Sunday, 18 August 2013

Muskets and Tomahawks Battle Report 14/08/13

On Wednesday myself and Dave Stewart had another bash at Muskets & Tomahawks up at the East Kilbride Club. Swapping round from last time, Dave took command of the French and their colonial allies, while I took on the British forces.

Still blundering about the rules a bit, but an enjoyable night was had. What follows is a bit of a casual report. there's no records of dice rolls, movement in inches and what not; having unit activations decided at random, M&Ts doesn't really lend itself to that sort of report, so I've stuck with a more flowing narrative, it gives a better idea of the pace of the game. My first stab at doing any sort of after action report at all, so bear with me..!

All figures painted by Dave Stewart, with the exception of the Royal Welch Fusiliers, painted by myself.

In the year of our Lord 1756, on the shores of the New World, two mighty powers were at work, carving out new settlements and hegemonies for themselves.  Those two powers, unfortunately, were the Kingdoms of Great Britain and of France, oldest and most bellicose of foes.

And thus it was, on the banks of an unimportant river in what is now Canada, British settlers, with Government coin in hand, were sent to till and work this fertile land, claiming it the name of King George. France, however, had other ideas…

With the upstart Rosbouefs now despoiling the valleys of New France, Chef d’ Battalion Stewart, titular Laird of Auchenshooglie, was dispatched with a regiment of foot supported by hireling natives, lead by the infamous terror of the woods, Skulking Badger, and a smattering of irregulars to clear the interlopers from their newfound homes. And this is the reason, dear reader, why Major Robertson, late of the 77th Foot, subsequently found himself at the head of a column bound from Fort James Edward en route to the Canadian wilderness, with this tale to relate….

As Chef d’ battalion Stewart’s forces moved into the valley in which the settlement stood, expecting to fall on easy prey in the shape of helpless civilians and perhaps some ragtag militia, they were not a little surprised to see the Union flag fluttering in the slender breeze along side that of a battalion of His  Britannic Majesty’s foot, and amongst the buildings, the red coats of more of the despised lobsters could be seen drilling back and forth. Clearly, this would be a chance to settle old scores, thought Stewart, as he drew his family broadsword, smuggled from the rain-lashed field of Drumossie Moor ten years ago almost to the day… “EN AVANT, MES ENFANTS!”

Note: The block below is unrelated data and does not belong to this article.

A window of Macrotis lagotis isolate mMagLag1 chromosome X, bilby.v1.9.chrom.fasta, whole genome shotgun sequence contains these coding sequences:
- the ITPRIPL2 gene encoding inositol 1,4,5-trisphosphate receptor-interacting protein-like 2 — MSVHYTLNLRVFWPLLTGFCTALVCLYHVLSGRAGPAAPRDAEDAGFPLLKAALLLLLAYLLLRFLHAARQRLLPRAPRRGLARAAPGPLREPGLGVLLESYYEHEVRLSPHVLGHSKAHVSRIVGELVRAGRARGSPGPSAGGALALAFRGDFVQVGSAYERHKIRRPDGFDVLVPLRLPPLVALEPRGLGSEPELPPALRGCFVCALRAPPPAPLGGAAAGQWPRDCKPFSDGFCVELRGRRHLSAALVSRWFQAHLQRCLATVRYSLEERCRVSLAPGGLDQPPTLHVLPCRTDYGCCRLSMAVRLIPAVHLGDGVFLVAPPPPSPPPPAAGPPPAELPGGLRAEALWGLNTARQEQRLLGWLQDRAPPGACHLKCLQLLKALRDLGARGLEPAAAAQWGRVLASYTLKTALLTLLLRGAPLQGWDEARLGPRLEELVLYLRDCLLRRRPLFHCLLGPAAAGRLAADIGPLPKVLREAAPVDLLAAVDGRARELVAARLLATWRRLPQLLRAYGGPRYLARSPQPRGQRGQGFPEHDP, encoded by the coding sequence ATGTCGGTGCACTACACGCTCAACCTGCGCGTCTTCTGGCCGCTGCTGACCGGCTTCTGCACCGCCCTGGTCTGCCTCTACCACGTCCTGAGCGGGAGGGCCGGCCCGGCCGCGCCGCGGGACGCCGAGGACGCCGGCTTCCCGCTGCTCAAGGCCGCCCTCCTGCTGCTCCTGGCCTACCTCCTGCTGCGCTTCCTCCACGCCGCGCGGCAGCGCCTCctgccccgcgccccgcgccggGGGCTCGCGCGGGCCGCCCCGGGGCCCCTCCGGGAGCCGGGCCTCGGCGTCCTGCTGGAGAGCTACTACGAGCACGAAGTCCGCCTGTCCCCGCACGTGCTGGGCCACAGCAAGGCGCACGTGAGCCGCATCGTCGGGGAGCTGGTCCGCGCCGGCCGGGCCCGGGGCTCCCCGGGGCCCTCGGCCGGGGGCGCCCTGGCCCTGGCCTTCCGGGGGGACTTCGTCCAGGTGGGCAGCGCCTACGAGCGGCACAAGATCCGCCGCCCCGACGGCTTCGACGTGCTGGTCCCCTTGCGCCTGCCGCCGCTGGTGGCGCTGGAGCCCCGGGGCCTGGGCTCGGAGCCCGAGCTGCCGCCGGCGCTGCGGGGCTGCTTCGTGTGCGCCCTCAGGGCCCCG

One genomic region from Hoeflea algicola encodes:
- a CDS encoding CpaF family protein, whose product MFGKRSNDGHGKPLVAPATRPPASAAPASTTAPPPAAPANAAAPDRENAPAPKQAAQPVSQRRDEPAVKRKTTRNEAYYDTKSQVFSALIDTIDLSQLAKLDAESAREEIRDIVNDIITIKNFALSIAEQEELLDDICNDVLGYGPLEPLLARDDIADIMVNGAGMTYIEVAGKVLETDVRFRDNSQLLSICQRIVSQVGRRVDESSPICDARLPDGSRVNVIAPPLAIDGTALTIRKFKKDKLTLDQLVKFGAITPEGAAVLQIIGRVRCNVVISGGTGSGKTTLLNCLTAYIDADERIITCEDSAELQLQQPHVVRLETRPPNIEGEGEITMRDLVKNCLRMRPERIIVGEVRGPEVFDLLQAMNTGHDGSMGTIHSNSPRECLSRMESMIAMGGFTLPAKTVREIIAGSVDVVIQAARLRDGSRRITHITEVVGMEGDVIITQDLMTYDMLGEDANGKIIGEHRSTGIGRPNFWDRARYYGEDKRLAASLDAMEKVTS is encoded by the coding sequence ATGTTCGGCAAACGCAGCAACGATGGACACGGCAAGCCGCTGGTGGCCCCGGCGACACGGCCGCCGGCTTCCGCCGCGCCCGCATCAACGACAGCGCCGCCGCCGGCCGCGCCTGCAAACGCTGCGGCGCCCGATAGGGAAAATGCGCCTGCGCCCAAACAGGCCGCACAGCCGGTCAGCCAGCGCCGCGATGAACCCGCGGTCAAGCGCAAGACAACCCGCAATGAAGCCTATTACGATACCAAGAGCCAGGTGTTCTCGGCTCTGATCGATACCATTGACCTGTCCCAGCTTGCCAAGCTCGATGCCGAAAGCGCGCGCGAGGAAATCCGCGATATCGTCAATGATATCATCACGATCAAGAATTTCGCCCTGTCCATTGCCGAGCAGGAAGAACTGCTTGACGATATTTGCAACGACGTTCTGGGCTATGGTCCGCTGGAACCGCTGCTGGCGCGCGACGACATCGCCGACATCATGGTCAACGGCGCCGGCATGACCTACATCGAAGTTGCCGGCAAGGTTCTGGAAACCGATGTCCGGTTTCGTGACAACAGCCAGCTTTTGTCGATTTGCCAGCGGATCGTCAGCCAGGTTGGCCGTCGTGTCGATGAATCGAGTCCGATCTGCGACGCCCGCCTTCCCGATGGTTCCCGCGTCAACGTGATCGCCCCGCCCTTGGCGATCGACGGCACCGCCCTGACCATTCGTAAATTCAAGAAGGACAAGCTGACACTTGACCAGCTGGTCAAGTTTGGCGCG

The French must drive off the British settlers by killing or capturing them or driving them from the table edge. The British must prevent this. Simples.


1x battalion of regulars, 1x detachment of irregulars, 4x Indian bands

On the right of the French line, a party of Indians are positioned to sweep down like hungry wolves across the river and outflank the lumbering British regulars and fall upon the civilians in the settlement.

 In the centre the Regiment d’ Krounenbourg, supported by a further group of Indians, will rely on Gallic courage and storm straight ahead, forcing their way into the centre of the settlement. With luck, they may reach the settlers first, and prevent the worst of the native’s excesses, but if not…. C’ est la guerre…

Supporting the advance of the regulars with accurate gunfire is a ragtag band of French irregulars. Veteran woodsman, they work well with the Indians, and have them on their flank, on the extreme left of the French line.

2x battalions of regulars, 1x detachment of irregulars, 1x detachment of militia, 1x mob of civilians

As the senior battalion present, the 23rd Royal Welch Fusiliers take up a strong position on the right of the line, anchoring that flank. They have a sheer rock face at their backs, a hill, fence and river to their front.

A top the rock face lurk the militia. As the shakiest troops they are positioned farthest back in the strongest position, so they are less likely to run and open a hole in the line for the French to pour through, and thereby reach the civilians

 “Run, Martha, we’ll be ravaged in our beds by savages!”
“Oooh, I do ‘ope so!”
The civilians. Their job is not to die messily or run off the board edge.

The 34th (Cumberland) Foot take station  in the centre of the British line, trusting the fences and the river to stall the oncoming hordes for a few extra minutes to afford them further opportunity to pour ball into the packed ranks…